fbpx
Daily Drip

Watch: 24 Classic Chinese Films with English Subtitles Showing for Free

0

Around this time last year, we pointed you towards the Modern Chinese Cultural Studies YouTube channel, an incredible resource of classic Chinese cinema, curated by Christopher Rea, Professor of Chinese in the Department of Asian Studies of the University of British Columbia. At that time there were a dozen classic Chinese films featured on the channel, all showing for free and with English subtitles.

Now, there’s double that number — but that’s not all.

The channel has expanded to include a range of themed clips taken from the classic films, a series of UBC videos looking at modern Chinese culture more broadly, and an open-access course on pre-1949 cinema in China consisting of a series of short lectures from Professor Rea. All of this has also complemented by a new Chinese Film Classics website, featuring a host of resources for movie buffs.

Related:

100 Films to Watch to Help You Understand China

There’s more in the works too. On Saturday 15 May, Columbia University Press will release the ebook version of Professor Rea’s book Chinese Film Classics, 1922-1949 (a print version will follow on June 1), and he’ll be conducting an online public lecture on Thursday 20 May at UC Berkeley entitled, “Chinese Film Classics and Hollywood Resonances.”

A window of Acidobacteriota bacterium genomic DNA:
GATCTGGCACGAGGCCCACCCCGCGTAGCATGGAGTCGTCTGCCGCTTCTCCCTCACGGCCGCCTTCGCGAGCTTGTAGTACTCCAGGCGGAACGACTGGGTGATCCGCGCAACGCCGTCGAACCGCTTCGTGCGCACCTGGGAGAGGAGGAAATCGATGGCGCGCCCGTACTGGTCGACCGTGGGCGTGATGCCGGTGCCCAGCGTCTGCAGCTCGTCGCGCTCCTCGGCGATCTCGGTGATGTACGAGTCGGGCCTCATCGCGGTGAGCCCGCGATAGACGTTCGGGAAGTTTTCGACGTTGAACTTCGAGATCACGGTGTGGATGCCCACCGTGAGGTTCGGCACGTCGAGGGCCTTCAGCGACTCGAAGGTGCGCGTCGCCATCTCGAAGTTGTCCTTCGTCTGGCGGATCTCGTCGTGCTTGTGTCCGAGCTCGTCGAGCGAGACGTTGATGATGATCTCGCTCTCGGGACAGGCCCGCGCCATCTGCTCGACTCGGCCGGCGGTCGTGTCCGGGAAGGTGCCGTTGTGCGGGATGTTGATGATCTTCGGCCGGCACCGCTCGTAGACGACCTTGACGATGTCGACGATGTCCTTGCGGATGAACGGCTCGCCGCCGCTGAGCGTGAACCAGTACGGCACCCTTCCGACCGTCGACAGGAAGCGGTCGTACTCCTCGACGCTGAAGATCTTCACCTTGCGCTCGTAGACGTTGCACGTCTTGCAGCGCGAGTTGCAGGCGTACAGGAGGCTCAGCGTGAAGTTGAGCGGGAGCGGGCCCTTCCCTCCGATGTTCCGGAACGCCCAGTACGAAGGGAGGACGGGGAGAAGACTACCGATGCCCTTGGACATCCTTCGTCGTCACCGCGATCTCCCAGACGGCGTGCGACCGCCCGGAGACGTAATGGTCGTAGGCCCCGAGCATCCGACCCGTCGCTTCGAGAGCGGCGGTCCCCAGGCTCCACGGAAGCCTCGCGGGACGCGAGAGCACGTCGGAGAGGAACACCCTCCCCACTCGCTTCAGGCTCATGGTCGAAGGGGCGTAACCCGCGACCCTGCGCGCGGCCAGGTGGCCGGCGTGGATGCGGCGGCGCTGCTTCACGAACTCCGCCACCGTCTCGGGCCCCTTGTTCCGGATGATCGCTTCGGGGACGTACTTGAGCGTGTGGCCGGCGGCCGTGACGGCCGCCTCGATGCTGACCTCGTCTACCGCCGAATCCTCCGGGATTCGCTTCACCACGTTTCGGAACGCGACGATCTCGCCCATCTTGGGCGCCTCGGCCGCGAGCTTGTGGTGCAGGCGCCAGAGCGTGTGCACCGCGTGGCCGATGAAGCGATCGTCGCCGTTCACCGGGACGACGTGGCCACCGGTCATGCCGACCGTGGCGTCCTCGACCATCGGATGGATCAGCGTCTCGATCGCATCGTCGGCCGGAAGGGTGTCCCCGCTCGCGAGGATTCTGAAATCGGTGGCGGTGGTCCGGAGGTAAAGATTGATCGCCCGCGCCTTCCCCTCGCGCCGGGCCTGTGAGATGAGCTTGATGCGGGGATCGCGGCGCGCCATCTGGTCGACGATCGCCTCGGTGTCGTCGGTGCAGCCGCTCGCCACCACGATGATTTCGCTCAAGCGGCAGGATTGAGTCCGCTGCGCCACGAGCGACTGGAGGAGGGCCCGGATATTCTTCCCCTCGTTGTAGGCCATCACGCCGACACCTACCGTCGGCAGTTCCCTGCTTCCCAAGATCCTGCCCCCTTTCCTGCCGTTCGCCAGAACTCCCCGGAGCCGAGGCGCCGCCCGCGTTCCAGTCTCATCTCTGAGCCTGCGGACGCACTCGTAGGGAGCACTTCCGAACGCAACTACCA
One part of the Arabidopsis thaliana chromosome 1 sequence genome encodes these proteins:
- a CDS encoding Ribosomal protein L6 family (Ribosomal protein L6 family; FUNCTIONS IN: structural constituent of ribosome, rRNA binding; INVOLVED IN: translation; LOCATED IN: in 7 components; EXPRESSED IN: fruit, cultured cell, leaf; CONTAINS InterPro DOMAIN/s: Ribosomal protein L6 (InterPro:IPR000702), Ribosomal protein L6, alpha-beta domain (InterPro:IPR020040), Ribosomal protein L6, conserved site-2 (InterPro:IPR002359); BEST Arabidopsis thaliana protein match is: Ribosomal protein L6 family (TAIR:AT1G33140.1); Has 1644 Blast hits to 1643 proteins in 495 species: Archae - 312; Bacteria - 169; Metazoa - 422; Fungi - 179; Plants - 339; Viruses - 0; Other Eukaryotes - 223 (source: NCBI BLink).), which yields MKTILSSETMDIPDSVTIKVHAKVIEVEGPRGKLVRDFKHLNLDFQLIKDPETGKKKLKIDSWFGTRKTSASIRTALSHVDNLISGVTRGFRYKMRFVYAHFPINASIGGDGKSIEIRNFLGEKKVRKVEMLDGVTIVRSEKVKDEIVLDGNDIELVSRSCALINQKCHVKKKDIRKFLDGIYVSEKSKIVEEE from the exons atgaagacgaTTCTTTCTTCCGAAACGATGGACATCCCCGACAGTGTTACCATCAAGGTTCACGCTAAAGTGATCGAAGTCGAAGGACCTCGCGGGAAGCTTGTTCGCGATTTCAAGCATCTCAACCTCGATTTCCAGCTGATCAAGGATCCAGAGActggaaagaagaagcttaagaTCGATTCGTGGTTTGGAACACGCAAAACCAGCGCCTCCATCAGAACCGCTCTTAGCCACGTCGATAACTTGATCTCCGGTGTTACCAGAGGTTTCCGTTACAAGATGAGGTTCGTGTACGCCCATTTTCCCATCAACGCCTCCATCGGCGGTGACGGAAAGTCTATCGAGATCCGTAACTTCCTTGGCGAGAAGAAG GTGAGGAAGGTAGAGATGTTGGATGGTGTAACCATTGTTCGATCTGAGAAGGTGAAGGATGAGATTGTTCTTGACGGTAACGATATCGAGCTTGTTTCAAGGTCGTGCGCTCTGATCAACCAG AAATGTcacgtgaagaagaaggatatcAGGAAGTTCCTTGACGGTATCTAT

Amid all this, Rea continues to work on adding more subtitles to valuable Chinese film classics. “Another half dozen films are in the translation pipeline, including one from 1928 involving light sabers,” he tells us. Here’s a sneak peek at that:

Rea has built an incredible resource for anyone interested in the history of cinema, China, or both. And it’s not just us who thinks so — his work has also come to the attention of Academy Award-winning director Ang Lee.

“These films represent for me not just the dawn of Chinese cinema but also the visualization of my own cultural roots,” Lee says. “They vividly established in my imagination the cinematic awakening of ancient China in a rapidly modernizing world. Rea’s sensitive reading of these films is a fascinating and insightful look into this unique cultural touchstone.”

The Modern Chinese Cultural Studies YouTube channel is here and the China Film Classics website is here.

Cover image: Wanderings of Three-Hairs the Orphan (1949) on the Modern Chinese Cultural Studies YouTube page

Jake Newby
Jake Newby is a Shanghai-based writer and editor with more than a decade's experience living and working in China. Previously managing editor of RADII and Time Out Shanghai, he's also written for the Associated Press, The Wire, the Financial Times and more.